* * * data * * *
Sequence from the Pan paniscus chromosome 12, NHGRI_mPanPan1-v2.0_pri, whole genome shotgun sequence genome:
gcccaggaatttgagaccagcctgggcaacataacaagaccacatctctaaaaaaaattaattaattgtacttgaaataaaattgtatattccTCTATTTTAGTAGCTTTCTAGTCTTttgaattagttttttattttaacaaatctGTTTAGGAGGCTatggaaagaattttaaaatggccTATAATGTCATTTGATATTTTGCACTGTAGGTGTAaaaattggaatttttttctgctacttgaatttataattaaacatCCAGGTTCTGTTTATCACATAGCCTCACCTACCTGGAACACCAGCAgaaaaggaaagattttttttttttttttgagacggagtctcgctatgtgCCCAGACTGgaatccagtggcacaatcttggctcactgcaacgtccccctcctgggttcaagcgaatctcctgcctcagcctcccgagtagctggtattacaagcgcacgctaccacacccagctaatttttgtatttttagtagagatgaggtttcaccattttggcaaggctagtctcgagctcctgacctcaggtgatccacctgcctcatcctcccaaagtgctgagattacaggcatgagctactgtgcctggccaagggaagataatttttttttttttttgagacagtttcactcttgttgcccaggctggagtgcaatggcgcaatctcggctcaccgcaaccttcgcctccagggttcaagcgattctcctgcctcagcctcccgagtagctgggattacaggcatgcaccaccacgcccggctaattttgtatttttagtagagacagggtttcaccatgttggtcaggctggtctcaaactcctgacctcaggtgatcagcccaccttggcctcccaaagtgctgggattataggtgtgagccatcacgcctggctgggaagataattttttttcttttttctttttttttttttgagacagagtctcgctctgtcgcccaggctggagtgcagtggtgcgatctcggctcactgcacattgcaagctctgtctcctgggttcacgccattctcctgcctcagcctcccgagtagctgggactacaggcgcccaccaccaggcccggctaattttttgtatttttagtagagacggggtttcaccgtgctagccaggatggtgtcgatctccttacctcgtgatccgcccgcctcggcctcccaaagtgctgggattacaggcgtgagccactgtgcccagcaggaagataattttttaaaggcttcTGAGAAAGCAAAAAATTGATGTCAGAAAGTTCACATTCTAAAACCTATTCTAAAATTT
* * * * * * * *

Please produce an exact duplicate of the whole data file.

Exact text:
Sequence from the Pan paniscus chromosome 12, NHGRI_mPanPan1-v2.0_pri, whole genome shotgun sequence genome:
gcccaggaatttgagaccagcctgggcaacataacaagaccacatctctaaaaaaaattaattaattgtacttgaaataaaattgtatattccTCTATTTTAGTAGCTTTCTAGTCTTttgaattagttttttattttaacaaatctGTTTAGGAGGCTatggaaagaattttaaaatggccTATAATGTCATTTGATATTTTGCACTGTAGGTGTAaaaattggaatttttttctgctacttgaatttataattaaacatCCAGGTTCTGTTTATCACATAGCCTCACCTACCTGGAACACCAGCAgaaaaggaaagattttttttttttttttgagacggagtctcgctatgtgCCCAGACTGgaatccagtggcacaatcttggctcactgcaacgtccccctcctgggttcaagcgaatctcctgcctcagcctcccgagtagctggtattacaagcgcacgctaccacacccagctaatttttgtatttttagtagagatgaggtttcaccattttggcaaggctagtctcgagctcctgacctcaggtgatccacctgcctcatcctcccaaagtgctgagattacaggcatgagctactgtgcctggccaagggaagataatttttttttttttttgagacagtttcactcttgttgcccaggctggagtgcaatggcgcaatctcggctcaccgcaaccttcgcctccagggttcaagcgattctcctgcctcagcctcccgagtagctgggattacaggcatgcaccaccacgcccggctaattttgtatttttagtagagacagggtttcaccatgttggtcaggctggtctcaaactcctgacctcaggtgatcagcccaccttggcctcccaaagtgctgggattataggtgtgagccatcacgcctggctgggaagataattttttttcttttttctttttttttttttgagacagagtctcgctctgtcgcccaggctggagtgcagtggtgcgatctcggctcactgcacattgcaagctctgtctcctgggttcacgccattctcctgcctcagcctcccgagtagctgggactacaggcgcccaccaccaggcccggctaattttttgtatttttagtagagacggggtttcaccgtgctagccaggatggtgtcgatctccttacctcgtgatccgcccgcctcggcctcccaaagtgctgggattacaggcgtgagccactgtgcccagcaggaagataattttttaaaggcttcTGAGAAAGCAAAAAATTGATGTCAGAAAGTTCACATTCTAAAACCTATTCTAAAATTT